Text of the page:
Anyway, I promise never to comment about
mAnn Coulter’s looks ever again 🙂
you know i worship your brilliant mind, and i fully understand what you are saying, but may i respectfully mention that in the same post where the Ann Coulter’s looks were brought into the discussion, several other women commentators were referred to more positively merely because of their looks.
I am also frightfully guilty of it myself, finding it hard to think of Russ Hinze without thinking of a giant toad, for example. I know this should not have any bearing on my evaluation of his legacy, but his weight and gait would seem inextricably bundled together with his whole persona.
Its an issue fraught with ambiguity, methinks.
Alex, I know you’re a feminist ally, and that makes the original remarks more frustrating.
Thanks for the promise to not do it again.
As to the Suicide Girls, I’ve mostly ignored the phenomenon I’m afraid, kinda believing the sex-pos hype. Just in the last few weeks I’ve read some very negative reports.
You make a fair point about challenging SG on LP, although it’s been a while since Kim posted any SG stuff as I remember, but I may well have missed something.
Off to Rainbow Beach now for the weekend!
sublime, I’d totally missed the import of those comments about other women because I didn’t follow the links. I kept away mostly from that thread mostly, confining myself to responding to Andy and Alex when they replied to my challenge. [link to LP thread] After all, it was supposed to be a light-hearted fun thread!
I agree there’s a lot of ambiguity, and people’s appearance is after all how we remember them from one time to the next, but hopefully downright transphobic misogyny can be dropped at least.
Ona completely different note, did you see the spate of o/s research this week about the effects of the sexualisation/sexualised advertising aimed towards young girls?
Yup. I said so much about the sexualised advertising stuff here that I don’t think I’ve got much to add, although I could best be summed as as ambivalent (you’ve got me stuck on the word): Duh, APA, of course it’s emotionally harmful on one hand, and on the other hand – bloody hell yet another standard for mothers to be held up to regarding toys/clothes for daughters.
I’ll do another links roundup this weekend, and include some of the best stuff I’ve read about it.
Alex, I don’t think that you and tigtog are talking about the same thing. There is some debate over whether sg is sex positive, but I don’t think that you do justice to any debate by dismissing it as “teen porn”. That carries the insinuation that the women on the site are underage or something, which is not the case. I agree with tigtog that it’s important not to fall back into bad habits of objectifying women’s appearance when you disagree with their politics, but I’m afraid I think that’s a different kettle of fish from debates over how women should regard erotica and porn. I see sg as falling in the former category, but I don’t want to debate that on this thread, coz I don’t think it’s relevant. I just wanted to say that I think you’re drawing a long bow. And also to say that I don’t think tigtog was being inconsistent by not criticising me for liking sg!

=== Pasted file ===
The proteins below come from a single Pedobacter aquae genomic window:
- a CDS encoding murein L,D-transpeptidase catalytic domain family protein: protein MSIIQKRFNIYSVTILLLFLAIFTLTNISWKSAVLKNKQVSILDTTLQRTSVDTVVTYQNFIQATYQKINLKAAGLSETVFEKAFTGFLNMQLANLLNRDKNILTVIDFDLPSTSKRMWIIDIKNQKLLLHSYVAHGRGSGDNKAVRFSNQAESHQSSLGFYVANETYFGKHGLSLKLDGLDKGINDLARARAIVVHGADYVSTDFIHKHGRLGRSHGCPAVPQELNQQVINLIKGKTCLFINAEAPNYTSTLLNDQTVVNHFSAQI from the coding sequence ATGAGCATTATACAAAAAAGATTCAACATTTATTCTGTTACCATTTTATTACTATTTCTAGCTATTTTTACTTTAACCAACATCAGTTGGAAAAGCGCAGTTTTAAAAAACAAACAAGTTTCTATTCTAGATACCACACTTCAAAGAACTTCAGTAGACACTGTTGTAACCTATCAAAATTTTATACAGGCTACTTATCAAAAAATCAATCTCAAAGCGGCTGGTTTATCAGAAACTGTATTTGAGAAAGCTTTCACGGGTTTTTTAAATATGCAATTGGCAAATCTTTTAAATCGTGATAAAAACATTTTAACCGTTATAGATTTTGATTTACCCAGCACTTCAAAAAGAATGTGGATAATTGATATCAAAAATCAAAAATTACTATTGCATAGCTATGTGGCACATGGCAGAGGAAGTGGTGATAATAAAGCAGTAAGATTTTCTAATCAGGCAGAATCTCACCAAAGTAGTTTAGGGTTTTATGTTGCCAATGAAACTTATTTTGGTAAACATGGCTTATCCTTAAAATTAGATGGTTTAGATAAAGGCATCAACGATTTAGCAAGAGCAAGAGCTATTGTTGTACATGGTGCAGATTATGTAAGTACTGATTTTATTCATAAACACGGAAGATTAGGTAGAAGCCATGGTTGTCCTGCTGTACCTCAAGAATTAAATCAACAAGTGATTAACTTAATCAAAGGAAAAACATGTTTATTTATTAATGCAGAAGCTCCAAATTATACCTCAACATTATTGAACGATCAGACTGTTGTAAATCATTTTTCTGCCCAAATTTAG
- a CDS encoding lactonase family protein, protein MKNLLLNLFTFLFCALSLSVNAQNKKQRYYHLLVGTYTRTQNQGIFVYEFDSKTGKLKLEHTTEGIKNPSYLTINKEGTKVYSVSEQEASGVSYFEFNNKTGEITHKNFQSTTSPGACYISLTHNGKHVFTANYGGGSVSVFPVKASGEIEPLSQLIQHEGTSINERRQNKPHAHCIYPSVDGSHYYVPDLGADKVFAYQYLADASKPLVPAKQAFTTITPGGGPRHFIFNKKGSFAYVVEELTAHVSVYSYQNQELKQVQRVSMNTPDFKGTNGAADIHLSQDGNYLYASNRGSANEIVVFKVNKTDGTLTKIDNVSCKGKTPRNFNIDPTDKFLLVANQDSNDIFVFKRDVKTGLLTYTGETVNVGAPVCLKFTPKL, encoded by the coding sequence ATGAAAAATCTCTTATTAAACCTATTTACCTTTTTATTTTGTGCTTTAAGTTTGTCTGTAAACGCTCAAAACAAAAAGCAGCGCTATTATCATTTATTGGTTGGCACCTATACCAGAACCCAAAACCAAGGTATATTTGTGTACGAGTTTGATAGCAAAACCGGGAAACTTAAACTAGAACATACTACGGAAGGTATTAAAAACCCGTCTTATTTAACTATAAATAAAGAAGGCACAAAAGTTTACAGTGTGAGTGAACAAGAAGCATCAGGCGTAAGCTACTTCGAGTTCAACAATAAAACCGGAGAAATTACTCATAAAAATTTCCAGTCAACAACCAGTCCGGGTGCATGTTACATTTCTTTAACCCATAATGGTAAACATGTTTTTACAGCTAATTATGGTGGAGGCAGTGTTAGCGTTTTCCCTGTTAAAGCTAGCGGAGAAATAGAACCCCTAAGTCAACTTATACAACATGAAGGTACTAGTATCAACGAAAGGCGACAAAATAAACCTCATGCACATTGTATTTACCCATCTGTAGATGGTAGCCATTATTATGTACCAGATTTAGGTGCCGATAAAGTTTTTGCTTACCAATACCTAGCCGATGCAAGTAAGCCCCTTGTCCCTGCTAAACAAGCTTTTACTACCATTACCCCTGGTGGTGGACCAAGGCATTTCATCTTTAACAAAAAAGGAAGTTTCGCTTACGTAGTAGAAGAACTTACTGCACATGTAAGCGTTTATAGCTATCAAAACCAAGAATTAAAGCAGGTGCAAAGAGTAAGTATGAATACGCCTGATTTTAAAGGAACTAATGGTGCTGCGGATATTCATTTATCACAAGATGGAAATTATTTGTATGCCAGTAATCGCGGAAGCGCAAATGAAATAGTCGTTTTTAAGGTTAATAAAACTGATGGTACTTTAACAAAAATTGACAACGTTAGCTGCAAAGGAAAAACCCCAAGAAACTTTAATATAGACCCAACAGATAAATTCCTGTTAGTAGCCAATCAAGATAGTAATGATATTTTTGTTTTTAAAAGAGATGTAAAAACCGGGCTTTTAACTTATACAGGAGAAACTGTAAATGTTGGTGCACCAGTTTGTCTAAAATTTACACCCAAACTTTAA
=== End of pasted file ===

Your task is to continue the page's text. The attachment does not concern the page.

Thanks, Kim. Feminism/erotica/porn is a very emotionally charged issue, and while I’m fascinated by the arguments about autonomy vs exploitation this thread isn’t the best place for it: unconscious sexism has little to do with erotica/porn, which is all-too-conscious sexual objectification.
To me, unthinking sexism against “unfriendlies” is more disturbing because it’s so pervasive on the left, and generally so unexamined.
Just found this thread thanks to Weekend Missing Link.
Agree fully, especially re Senator Vanstone. Whatever you think of her politics, to fight your way up the foetid vipers’ nest of the SA Liberal Party shows, at the very least, a great deal of political skill.
We should do reactionary right-wing women the courtesy of criticising and attacking their politics, not their appearance.
Very interesting article in Mother Jones about Hillary Rodham Clinton, and how the nation (and the world) are so polarised by her in ways that ultimately come down to critics from both right and left attacking not her public policies but her looks and her private life.
The right call her ugly and the left call her pandering to a stereotype of excessively feminine grooming standards instead of being true to herself like she used to be.
Both right and many on the left see her as degrading herself by staying with Bill: neither are willing to accept her explanation of a personal choice grounded in love for her husband. The Right think her love is a lie, the Left think her love shouldn’t have outweighed some sort of standing up for betrayed women (yes, I know that’s especially incoherent, but the sentiment exists).
The Nation’s Katha Pollitt wrote, “If people keep making sexist attacks on Hillary Rodham Clinton, I may just have to vote for her.”
Hillary’s become a piece of litmus paper.
Thanks for this link — what a brilliant bit of analysis, and of writing.
It is, isn’t it? The thing is, I’ve always totally understood Hillary choosing to stay with Bill, even if she’s as outraged and heartbroken about the philandering as she could be.
Bill “gets” Hill. They have an immense intellectual and emotional rapport. I’m sure she values that much more than simple sexual fidelity. Who else is she possibly going to find that rapport with? Why should she choose to forego that rapport just to make some sort of statement for the benefit of others?